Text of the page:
Back in October 2015 a major shift in financial responsibility for credit card fraud took place. The coalition comprised of Europay, MasterCard and VISA (EMVCo) moved the liability for credit fraud from the banks to the merchant, if the merchant is not equipped to accept pin and chip transactions (known as EMV cards). This started a rapid demand for EMV payment solutions. In parallel the major banks began replacing existing consumer credit cards with pin and chip enabled cards.
Over the past several months, the nationwide shift to chip-enabled credit and debit cards has begun to take hold. Approximately 70 percent of U.S. cardholders have been issued chip cards, and more than 1.3 million U.S. merchants have upgraded their terminals to accept chip card payments.
EMV cards are intended to be more secure in part because they mitigate skimming, where scammers copy the information on the magnetic strip and use it to make duplicate cards. In fact, according to Visa, EMV cards have already made a significant dent in fraudulent transactions, reducing them by 18 percent across five U.S. retail segments that were among the 25 most inundated with fraud between the fourth quarter of 2014 and 2015.
The Lurking Danger
However, despite the progress, there’s still a long way to go before full adoption is achieved. According to CreditCards.com, between 63 percent and 88 percent of retailers in the U.S. have yet to upgrade their technology to accept EMV payments. As a result, these merchants are now even more vulnerable to fraud because they are financially liable for fraudulent charges – and are required to refund the consumer should they argue the charges and request a chargeback.
This scenario has given rise to a form of fraud – called “friendly fraud” – that was once considered an issue only for online or telephone card transactions where the cardholder does not physically present the card to the merchant for processing. Now, as a result of the liability shift, scammers are targeting merchants that are not equipped to accept EMV payments (meaning, they don’t have a chip-enabled card reader), contesting charges made with authentic EMV cards, and requesting a chargeback. And according to a report from CBS, 86 percent of all chargebacks are fraudulent.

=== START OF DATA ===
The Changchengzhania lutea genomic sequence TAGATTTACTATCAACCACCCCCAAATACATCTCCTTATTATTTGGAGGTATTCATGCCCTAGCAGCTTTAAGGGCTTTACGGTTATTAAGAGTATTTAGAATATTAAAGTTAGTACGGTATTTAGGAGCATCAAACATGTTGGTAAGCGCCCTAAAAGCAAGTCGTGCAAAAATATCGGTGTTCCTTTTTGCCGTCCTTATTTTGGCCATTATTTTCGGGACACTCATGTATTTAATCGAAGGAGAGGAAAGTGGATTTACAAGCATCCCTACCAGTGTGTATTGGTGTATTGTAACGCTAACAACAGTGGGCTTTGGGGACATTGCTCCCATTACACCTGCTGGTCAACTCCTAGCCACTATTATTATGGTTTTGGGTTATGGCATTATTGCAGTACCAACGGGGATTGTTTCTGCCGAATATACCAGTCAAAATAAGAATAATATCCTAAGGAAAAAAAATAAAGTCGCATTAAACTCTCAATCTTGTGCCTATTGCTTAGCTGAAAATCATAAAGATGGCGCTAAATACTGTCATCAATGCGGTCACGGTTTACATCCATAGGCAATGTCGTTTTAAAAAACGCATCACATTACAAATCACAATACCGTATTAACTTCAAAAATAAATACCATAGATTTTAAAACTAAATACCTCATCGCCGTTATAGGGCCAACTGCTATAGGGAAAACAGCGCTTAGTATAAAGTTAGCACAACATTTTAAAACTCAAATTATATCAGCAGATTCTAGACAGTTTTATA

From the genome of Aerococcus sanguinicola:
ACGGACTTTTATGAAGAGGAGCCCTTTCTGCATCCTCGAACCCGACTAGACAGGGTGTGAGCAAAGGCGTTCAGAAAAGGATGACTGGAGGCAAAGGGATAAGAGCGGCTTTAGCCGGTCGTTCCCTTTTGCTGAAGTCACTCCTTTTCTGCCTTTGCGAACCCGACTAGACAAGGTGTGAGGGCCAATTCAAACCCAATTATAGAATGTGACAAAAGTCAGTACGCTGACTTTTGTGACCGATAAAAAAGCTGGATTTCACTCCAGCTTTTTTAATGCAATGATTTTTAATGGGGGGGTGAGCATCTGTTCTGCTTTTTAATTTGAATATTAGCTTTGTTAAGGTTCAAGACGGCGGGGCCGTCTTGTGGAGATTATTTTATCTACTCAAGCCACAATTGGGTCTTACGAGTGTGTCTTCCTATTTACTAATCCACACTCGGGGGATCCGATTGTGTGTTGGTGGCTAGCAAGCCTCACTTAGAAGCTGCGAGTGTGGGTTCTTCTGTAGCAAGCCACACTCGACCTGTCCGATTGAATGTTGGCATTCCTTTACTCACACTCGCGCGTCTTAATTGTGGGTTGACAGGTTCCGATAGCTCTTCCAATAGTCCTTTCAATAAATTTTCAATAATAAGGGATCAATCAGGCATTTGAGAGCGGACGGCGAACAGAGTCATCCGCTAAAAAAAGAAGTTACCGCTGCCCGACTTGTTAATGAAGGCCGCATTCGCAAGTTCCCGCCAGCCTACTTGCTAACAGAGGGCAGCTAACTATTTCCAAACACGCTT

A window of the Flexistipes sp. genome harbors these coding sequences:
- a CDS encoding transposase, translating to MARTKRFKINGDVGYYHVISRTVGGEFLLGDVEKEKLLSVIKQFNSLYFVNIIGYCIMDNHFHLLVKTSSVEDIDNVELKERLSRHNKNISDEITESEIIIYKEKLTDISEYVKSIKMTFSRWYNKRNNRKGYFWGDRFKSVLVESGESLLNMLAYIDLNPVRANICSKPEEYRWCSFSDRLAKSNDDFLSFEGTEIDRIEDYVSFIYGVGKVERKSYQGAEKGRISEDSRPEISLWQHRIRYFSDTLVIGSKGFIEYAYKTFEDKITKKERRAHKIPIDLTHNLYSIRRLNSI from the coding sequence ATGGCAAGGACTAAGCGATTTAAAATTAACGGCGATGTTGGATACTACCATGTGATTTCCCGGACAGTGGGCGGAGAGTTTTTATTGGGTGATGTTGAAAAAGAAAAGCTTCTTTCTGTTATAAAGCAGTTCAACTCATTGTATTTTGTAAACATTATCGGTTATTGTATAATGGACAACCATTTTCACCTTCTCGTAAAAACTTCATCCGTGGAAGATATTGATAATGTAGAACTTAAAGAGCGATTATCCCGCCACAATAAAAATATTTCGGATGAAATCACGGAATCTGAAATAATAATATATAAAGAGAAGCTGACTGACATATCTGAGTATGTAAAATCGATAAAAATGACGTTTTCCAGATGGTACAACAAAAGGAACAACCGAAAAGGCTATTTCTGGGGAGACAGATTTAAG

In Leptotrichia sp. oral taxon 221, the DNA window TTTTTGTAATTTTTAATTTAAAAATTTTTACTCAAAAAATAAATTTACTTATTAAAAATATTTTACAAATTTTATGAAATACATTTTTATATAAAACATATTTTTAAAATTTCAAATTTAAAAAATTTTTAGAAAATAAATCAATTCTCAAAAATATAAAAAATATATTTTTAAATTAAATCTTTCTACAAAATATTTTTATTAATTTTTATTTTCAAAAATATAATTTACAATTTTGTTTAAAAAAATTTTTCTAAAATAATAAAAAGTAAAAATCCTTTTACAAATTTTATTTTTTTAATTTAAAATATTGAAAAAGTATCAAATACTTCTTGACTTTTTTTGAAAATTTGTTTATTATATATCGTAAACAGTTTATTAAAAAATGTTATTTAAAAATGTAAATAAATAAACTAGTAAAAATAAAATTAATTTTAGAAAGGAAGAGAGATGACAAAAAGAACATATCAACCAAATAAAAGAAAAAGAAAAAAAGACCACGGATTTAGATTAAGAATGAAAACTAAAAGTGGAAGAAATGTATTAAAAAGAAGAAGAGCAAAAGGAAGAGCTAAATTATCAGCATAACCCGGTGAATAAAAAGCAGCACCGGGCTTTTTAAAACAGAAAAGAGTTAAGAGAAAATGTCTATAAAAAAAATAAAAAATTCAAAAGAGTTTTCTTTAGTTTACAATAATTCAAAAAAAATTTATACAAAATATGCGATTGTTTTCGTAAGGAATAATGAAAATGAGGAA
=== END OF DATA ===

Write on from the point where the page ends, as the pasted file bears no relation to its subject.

One retail segment that has seen charge backs skyrocket through friendly fraud is the full-service restaurant vertical. Because many full-service restaurants are often independently owned, operate on thin margins, and aren’t in the financial position to make the significant investment required to upgrade their point-of-sale (POS) terminal – they are notoriously slow to adopt new payment technology. As a result, scammers have focused on these establishments knowing that they’re not able to accept EMV payments, providing a golden opportunity to dispute the charges.
However, some restaurant operators are finding that modernizing their payment technology isn’t so difficult after all – and doesn’t even require a POS upgrade. Operators such as Dickie Brennan’s Restaurants, based in New Orleans, and Emory’s on Silver Lake, just outside of Seattle, are turning to a technology that can augment their current POS, eliminating the need to upgrade it.
These restaurants have implemented our mobile pay-at-the-table platform that extends their current POS system designed exclusively for full-service restaurants, called the RAIL. The RAIL looks like your typical bill presentation folder, however, unlike a traditional folder, it serves as a mobile POS allowing guests to securely self-insert credit, debit or chip enabled cards – and conduct other valuable functions, like auto-calculating the tip, splitting the bill multiple ways, paying-by-item, and issuing email receipts. In addition to providing EMV and PCI compliance, Point-to-Point Encryption and other security features, the RAIL also provides restaurants with other benefits such as increased staff efficiency, higher survey response rates, reduced costs for paper receipts and staff hours, and increased customer satisfaction.
So while EMV may still seem like a tremendous hurdle for restaurants – and retailers in general – it’s never been more important to weigh the potential impact, and to take account of possible solutions. Despite the unique set of challenges that restaurant operators face, innovation is moving quickly and there’s technology emerging that can put security back in the hands of the consumer, and also protect restaurant operators – without breaking the bank.